To preview the series between the Miami Marlins and the New York Mets, I had an email chat with Matt Musico, recently former editor of the New York Mets Fansided site, Rising Apple. Matt is now a contributor on Yahoo! and writes on a new Mets prospect site, Mets Minors.
Without any further ado, here is my chat with Matt:
Ehsan Kassim: Looking back with all the injuries and failures from the Mets to contend, would you do that Johan Santana trade again?
Matt Musico: I know there are a lot of people that would not do that trade the second time around, but I would. If you think about what the Mets gave up to acquire Johan, the Twins didn’t get much out of the deal either. Phillip Humber hasn’t panned out, and they lost patience with Carlos Gomez, to name a couple of the main pieces of the trade. If the Mets held onto Gomez, I doubt they would have waited another five years to watch him finally develop into the player he’s become today. Although it seems silly, the no-hitter Johan gave us last June made his large contract worth it to me. Has it limited New York with regard to spending in the free agent market? Absolutely, but if I had to choose between watching that no-hitter and not watching it, I would chose the first option every time.
EK: Has Ike Davis finally turned the corner or are you still worried about his play?
MM: I’m still worried. The two hits against the Yankees on Wednesday at Yankee Stadium were certainly encouraging, though. The path his hands took to the ball were the best they’ve been in about 60 ABs. Personally, he’s had too much movement with his hands before the pitch is delivered, and the path his hands take from the hitting position through the zone has been awful. While I saw some progress in his swing, I (like lots of people, probably) want to see him string a few games of that together before I even think about him being out of the woods. He only have five multi-hit games this season (heading into the Subway Series finale) and has yet to do it in back-to-back games. Until he gets hot for a week or two, he’ll continue to be under the microscope.
EK: How impressed with Matt Harvey have you been? Did you expect this sort of dominance?
MM: Watching Harvey has been such a pleasure. I’ve had the opportunity to watch him live three times this season, and he’s just not scared of anything. His endless pursuit of perfection and bulldog mentality on the mound are exactly what the Mets need at the front of this rotation. I expected him to be good this season, but not quite like this. His dominance will help Zack Wheeler once he gets promoted, taking a little bit of the pressure off him. It’s been a great story, and if he continues what he’s doing, it’d be awesome to see him start the All-Star game at Citi Field in July. It’d be a great story.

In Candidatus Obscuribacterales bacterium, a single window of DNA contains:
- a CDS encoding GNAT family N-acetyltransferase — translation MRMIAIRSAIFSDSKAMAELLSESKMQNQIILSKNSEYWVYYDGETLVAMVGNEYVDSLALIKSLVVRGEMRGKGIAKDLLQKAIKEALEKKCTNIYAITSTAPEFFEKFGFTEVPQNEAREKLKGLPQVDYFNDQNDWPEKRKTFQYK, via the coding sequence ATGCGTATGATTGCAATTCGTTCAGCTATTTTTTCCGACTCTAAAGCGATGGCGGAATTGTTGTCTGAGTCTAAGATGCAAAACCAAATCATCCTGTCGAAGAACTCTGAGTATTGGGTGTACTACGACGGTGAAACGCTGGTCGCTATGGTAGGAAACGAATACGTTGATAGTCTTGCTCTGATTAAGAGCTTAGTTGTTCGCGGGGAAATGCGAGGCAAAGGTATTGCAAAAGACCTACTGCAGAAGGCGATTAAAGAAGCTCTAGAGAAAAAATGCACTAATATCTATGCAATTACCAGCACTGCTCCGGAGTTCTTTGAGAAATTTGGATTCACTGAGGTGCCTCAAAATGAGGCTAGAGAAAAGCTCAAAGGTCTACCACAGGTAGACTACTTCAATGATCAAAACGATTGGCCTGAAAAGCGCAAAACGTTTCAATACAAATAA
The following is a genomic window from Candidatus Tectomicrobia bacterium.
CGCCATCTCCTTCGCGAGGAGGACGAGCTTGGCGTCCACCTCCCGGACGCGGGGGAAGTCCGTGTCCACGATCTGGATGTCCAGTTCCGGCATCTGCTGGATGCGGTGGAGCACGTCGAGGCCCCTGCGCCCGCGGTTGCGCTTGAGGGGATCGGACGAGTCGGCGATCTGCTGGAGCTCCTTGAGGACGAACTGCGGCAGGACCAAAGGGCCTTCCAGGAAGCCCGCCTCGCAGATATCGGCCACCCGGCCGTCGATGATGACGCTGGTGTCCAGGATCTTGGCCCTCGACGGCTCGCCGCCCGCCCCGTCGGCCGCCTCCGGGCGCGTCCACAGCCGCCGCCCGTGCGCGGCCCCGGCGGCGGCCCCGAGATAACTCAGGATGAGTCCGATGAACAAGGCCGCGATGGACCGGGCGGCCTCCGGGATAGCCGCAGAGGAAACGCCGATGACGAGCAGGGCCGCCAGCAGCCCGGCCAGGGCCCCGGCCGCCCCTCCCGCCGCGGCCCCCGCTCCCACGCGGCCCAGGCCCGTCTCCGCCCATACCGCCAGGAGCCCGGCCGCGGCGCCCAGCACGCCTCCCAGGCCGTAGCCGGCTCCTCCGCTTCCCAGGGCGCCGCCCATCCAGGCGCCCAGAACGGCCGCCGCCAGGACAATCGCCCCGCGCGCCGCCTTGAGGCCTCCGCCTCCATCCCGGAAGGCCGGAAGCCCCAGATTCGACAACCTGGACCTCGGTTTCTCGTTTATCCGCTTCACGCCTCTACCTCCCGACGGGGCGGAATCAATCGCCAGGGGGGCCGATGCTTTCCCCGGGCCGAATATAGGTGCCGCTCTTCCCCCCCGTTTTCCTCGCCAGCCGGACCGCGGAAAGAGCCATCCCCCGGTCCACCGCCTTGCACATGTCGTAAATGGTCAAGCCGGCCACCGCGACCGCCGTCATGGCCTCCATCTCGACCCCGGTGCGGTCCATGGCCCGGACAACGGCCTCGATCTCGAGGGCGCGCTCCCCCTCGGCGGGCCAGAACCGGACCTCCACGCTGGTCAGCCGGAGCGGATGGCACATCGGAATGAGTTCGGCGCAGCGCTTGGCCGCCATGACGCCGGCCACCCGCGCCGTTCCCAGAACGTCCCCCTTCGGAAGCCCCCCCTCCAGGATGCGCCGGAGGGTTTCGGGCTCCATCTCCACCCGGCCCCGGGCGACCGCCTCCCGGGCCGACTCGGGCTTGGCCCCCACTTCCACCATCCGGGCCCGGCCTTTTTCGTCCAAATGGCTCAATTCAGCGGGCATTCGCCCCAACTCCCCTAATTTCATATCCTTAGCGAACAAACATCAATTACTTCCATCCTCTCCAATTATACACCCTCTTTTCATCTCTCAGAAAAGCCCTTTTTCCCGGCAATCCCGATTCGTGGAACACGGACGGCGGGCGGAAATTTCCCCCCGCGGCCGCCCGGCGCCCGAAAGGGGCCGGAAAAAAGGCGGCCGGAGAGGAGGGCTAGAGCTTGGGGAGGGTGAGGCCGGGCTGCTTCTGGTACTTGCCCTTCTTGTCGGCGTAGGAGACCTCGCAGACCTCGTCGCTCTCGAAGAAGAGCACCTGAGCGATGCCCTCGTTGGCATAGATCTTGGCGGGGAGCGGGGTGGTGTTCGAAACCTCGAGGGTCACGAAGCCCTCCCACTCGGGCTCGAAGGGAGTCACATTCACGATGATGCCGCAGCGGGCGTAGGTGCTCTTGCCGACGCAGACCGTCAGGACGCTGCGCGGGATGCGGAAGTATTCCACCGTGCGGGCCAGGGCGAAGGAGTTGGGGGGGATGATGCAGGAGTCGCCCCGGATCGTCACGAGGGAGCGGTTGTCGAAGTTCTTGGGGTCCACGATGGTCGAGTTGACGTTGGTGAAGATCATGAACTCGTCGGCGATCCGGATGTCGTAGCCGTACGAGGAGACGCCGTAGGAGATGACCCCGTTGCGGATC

EK: Do you expect the Mets to become sellers at the trade deadline? If so, which players could be available?
MM: A story came out this week saying Sandy Alderson may end up being a buyer at the deadline, with the 2014 season in mind. Depending on who is available, they could go after an established outfield bat under team control for next season that could help them compete. If they do try to become sellers, I don’t think they have anyone attractive enough on the MLB roster to bring back what they’re in search. If there was anyone who had a shot at being traded, it was John Buck. Now that his hot start to the season has faded away and Travis d’Arnaud is still hurt, he’ll probably stick around for the full season.
MM: Well, I wouldn’t say no. It would be tough for me to watch Syndergaard and d’Arnaud leave via trade, but Stanton has once in a generation kind of power. These two are huge pieces of New York’s future for the remainder of the decade, which is why a lot of people would say no to a deal like this. The Mets do have a lot of starting pitching depth in the minors, and the catching depth has improved throughout the organization as well. In a perfect world, I’d obviously like to hold onto both of them, but you have to give up something you don’t want to give up in order to get what you need. What the Mets desperately need is a proven power bat in the outfield, and that’s what Stanton would provide.
EK: Give us a bold prediction for the series. Which Mets hitter will have a huge series? Which pitcher?
MM: For a hitter to have a huge series, I’m going to pick Omar Quintanilla. He was re-called from Triple-A to take Ruben Tejada‘s spot at shortstop while he’s on the disabled list. Quintanilla hasn’t been much of a hitter during his time in the big leagues, but he’s currently riding a nine-game hitting streak with the Las Vegas 51s, and he hit .413/.493/.587 in the month of May.
On the mound, I’m going to go with Shaun Marcum, who’s scheduled to pitch on Friday. He’s 0-5 on the season, but his last three starts have been his best of the year, with his most recent appearance against the Braves being the most impressive. He threw a season-high seven innings to go with no walks and a career-high 12 strikeouts. Jeremy Hefner finally got off the snide with his first win of the season against the Yankees on Wednesday, and if Marcum continues pitching the way he has, he’ll put himself in position to do the same.
A big thank you to Matt for taking his timeout to talk to us. We at Marlin Maniac wish all Mets fans the best of luck in the upcoming series. If you get a chance, please check out Matt’s work both on Yahoo! and the new Mets minor league site for some great coverage.